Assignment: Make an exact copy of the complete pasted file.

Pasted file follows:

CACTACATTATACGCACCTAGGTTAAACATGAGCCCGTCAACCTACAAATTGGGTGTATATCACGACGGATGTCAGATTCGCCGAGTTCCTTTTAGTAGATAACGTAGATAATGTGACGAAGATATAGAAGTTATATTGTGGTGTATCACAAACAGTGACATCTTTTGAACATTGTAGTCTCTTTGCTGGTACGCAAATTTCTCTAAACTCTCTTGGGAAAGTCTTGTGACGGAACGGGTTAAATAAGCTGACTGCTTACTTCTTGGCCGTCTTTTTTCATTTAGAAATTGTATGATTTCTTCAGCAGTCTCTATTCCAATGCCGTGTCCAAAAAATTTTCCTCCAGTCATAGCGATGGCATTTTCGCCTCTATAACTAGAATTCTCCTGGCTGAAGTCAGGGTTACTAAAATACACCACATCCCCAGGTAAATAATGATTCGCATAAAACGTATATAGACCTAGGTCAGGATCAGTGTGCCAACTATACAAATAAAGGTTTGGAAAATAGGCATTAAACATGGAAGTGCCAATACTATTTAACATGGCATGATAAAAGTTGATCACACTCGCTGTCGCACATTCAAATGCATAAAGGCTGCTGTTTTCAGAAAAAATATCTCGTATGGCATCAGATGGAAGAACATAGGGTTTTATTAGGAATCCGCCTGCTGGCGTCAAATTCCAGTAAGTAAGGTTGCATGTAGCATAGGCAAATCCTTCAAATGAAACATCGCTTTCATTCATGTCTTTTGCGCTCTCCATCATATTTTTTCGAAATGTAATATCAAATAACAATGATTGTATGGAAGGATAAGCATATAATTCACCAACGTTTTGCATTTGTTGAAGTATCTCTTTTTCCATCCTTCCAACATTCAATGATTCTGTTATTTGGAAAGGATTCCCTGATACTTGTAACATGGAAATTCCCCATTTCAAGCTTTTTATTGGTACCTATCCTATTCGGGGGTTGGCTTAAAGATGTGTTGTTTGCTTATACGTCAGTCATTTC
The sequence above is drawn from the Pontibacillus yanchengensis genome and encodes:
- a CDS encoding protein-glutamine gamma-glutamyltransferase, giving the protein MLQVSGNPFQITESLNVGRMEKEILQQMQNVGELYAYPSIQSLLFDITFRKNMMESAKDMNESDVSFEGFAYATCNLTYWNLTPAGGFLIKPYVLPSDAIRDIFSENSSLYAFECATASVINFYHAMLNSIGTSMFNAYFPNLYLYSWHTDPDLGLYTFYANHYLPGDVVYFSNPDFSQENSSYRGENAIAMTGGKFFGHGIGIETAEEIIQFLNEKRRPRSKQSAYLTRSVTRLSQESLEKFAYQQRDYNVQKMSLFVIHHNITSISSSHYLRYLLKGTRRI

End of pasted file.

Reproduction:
CACTACATTATACGCACCTAGGTTAAACATGAGCCCGTCAACCTACAAATTGGGTGTATATCACGACGGATGTCAGATTCGCCGAGTTCCTTTTAGTAGATAACGTAGATAATGTGACGAAGATATAGAAGTTATATTGTGGTGTATCACAAACAGTGACATCTTTTGAACATTGTAGTCTCTTTGCTGGTACGCAAATTTCTCTAAACTCTCTTGGGAAAGTCTTGTGACGGAACGGGTTAAATAAGCTGACTGCTTACTTCTTGGCCGTCTTTTTTCATTTAGAAATTGTATGATTTCTTCAGCAGTCTCTATTCCAATGCCGTGTCCAAAAAATTTTCCTCCAGTCATAGCGATGGCATTTTCGCCTCTATAACTAGAATTCTCCTGGCTGAAGTCAGGGTTACTAAAATACACCACATCCCCAGGTAAATAATGATTCGCATAAAACGTATATAGACCTAGGTCAGGATCAGTGTGCCAACTATACAAATAAAGGTTTGGAAAATAGGCATTAAACATGGAAGTGCCAATACTATTTAACATGGCATGATAAAAGTTGATCACACTCGCTGTCGCACATTCAAATGCATAAAGGCTGCTGTTTTCAGAAAAAATATCTCGTATGGCATCAGATGGAAGAACATAGGGTTTTATTAGGAATCCGCCTGCTGGCGTCAAATTCCAGTAAGTAAGGTTGCATGTAGCATAGGCAAATCCTTCAAATGAAACATCGCTTTCATTCATGTCTTTTGCGCTCTCCATCATATTTTTTCGAAATGTAATATCAAATAACAATGATTGTATGGAAGGATAAGCATATAATTCACCAACGTTTTGCATTTGTTGAAGTATCTCTTTTTCCATCCTTCCAACATTCAATGATTCTGTTATTTGGAAAGGATTCCCTGATACTTGTAACATGGAAATTCCCCATTTCAAGCTTTTTATTGGTACCTATCCTATTCGGGGGTTGGCTTAAAGATGTGTTGTTTGCTTATACGTCAGTCATTTC
The sequence above is drawn from the Pontibacillus yanchengensis genome and encodes:
- a CDS encoding protein-glutamine gamma-glutamyltransferase, giving the protein MLQVSGNPFQITESLNVGRMEKEILQQMQNVGELYAYPSIQSLLFDITFRKNMMESAKDMNESDVSFEGFAYATCNLTYWNLTPAGGFLIKPYVLPSDAIRDIFSENSSLYAFECATASVINFYHAMLNSIGTSMFNAYFPNLYLYSWHTDPDLGLYTFYANHYLPGDVVYFSNPDFSQENSSYRGENAIAMTGGKFFGHGIGIETAEEIIQFLNEKRRPRSKQSAYLTRSVTRLSQESLEKFAYQQRDYNVQKMSLFVIHHNITSISSSHYLRYLLKGTRRI